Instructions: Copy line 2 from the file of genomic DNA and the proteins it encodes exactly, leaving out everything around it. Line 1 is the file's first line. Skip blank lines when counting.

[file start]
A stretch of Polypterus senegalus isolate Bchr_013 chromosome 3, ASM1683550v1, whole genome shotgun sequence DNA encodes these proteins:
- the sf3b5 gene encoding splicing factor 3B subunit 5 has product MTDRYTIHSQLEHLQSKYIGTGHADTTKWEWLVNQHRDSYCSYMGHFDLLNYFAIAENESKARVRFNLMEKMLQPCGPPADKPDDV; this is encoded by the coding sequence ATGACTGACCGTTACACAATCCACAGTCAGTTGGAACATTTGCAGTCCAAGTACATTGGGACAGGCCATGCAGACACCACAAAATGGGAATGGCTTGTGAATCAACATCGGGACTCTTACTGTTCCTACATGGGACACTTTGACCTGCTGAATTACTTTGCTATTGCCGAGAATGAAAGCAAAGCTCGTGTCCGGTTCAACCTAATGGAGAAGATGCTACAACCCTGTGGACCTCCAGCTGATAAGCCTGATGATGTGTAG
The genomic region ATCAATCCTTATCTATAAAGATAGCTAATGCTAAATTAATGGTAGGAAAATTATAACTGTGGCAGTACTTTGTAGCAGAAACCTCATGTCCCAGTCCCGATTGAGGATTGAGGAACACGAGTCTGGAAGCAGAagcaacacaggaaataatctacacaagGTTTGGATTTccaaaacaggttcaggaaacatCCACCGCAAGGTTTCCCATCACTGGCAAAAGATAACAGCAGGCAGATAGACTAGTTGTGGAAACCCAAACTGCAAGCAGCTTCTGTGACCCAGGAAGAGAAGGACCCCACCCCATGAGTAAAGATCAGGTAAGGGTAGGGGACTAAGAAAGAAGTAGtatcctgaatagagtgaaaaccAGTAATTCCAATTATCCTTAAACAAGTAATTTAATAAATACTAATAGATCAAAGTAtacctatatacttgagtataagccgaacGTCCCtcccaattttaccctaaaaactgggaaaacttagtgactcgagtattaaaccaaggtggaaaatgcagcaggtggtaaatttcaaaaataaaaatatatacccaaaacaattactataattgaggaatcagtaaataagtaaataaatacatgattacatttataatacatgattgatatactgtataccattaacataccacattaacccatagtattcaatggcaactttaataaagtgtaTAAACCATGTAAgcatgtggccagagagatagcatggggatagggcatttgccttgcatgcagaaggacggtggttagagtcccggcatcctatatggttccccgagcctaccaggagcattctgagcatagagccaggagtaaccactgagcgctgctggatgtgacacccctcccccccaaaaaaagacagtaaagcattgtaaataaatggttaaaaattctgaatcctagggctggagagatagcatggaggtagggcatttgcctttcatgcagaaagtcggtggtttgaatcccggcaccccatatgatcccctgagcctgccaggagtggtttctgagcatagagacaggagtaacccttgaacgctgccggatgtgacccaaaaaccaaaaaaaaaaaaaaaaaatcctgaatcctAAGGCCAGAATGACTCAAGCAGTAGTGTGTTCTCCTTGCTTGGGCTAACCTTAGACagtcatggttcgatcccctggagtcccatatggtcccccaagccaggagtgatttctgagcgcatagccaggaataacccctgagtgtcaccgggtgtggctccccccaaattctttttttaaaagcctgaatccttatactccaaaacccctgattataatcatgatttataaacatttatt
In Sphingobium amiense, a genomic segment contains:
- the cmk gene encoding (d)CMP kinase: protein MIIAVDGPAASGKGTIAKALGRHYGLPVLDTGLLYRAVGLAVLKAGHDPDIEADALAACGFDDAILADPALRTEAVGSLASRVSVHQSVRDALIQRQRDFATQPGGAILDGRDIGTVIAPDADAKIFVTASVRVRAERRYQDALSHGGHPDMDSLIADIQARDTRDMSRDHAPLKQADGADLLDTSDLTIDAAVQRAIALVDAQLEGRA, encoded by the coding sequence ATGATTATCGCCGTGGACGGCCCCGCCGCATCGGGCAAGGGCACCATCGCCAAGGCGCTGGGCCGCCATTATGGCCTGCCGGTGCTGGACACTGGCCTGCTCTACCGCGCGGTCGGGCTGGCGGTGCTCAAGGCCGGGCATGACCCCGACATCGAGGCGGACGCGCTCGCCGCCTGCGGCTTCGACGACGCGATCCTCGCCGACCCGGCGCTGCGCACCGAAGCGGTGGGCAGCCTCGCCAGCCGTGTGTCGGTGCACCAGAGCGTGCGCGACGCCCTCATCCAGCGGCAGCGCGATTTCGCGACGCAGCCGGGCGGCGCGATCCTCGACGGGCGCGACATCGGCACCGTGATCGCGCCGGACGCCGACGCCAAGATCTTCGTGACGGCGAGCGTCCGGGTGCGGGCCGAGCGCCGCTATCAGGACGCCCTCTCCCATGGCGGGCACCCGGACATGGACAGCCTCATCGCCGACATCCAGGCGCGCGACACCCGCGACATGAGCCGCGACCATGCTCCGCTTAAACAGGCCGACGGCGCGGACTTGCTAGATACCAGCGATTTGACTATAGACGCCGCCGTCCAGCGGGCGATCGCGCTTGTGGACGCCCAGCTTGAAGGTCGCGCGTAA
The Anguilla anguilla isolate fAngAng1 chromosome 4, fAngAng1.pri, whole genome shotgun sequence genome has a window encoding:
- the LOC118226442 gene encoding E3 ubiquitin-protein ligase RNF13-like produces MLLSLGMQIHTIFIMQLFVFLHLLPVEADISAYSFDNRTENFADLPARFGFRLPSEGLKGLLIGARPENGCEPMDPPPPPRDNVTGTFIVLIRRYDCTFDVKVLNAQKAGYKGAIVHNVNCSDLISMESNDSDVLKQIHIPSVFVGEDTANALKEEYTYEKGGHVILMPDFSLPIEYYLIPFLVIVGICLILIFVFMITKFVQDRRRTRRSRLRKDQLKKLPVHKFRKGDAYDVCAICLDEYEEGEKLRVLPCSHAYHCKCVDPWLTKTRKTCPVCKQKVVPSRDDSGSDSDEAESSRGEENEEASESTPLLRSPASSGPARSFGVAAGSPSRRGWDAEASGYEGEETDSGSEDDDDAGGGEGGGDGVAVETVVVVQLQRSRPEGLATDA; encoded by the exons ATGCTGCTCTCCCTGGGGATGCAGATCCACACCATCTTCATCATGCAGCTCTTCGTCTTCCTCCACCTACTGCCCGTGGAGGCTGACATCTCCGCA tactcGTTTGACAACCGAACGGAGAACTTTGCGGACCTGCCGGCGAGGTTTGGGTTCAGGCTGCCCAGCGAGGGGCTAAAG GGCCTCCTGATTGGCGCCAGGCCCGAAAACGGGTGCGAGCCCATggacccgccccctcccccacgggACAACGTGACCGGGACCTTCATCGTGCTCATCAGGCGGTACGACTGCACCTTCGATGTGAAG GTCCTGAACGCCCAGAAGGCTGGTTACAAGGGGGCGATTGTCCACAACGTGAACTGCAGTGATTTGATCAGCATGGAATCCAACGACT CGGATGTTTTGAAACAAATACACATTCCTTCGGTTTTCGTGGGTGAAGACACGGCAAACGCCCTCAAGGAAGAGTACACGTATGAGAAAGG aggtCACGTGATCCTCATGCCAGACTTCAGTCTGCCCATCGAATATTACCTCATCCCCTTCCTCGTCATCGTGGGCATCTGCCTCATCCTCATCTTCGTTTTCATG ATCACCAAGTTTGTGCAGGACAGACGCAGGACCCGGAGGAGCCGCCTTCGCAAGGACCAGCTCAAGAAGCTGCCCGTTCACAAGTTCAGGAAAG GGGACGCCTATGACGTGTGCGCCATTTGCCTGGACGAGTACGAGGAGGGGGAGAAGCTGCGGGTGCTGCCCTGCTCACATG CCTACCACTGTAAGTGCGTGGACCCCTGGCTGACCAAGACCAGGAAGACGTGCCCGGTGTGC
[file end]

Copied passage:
- the sf3b5 gene encoding splicing factor 3B subunit 5 has product MTDRYTIHSQLEHLQSKYIGTGHADTTKWEWLVNQHRDSYCSYMGHFDLLNYFAIAENESKARVRFNLMEKMLQPCGPPADKPDDV; this is encoded by the coding sequence ATGACTGACCGTTACACAATCCACAGTCAGTTGGAACATTTGCAGTCCAAGTACATTGGGACAGGCCATGCAGACACCACAAAATGGGAATGGCTTGTGAATCAACATCGGGACTCTTACTGTTCCTACATGGGACACTTTGACCTGCTGAATTACTTTGCTATTGCCGAGAATGAAAGCAAAGCTCGTGTCCGGTTCAACCTAATGGAGAAGATGCTACAACCCTGTGGACCTCCAGCTGATAAGCCTGATGATGTGTAG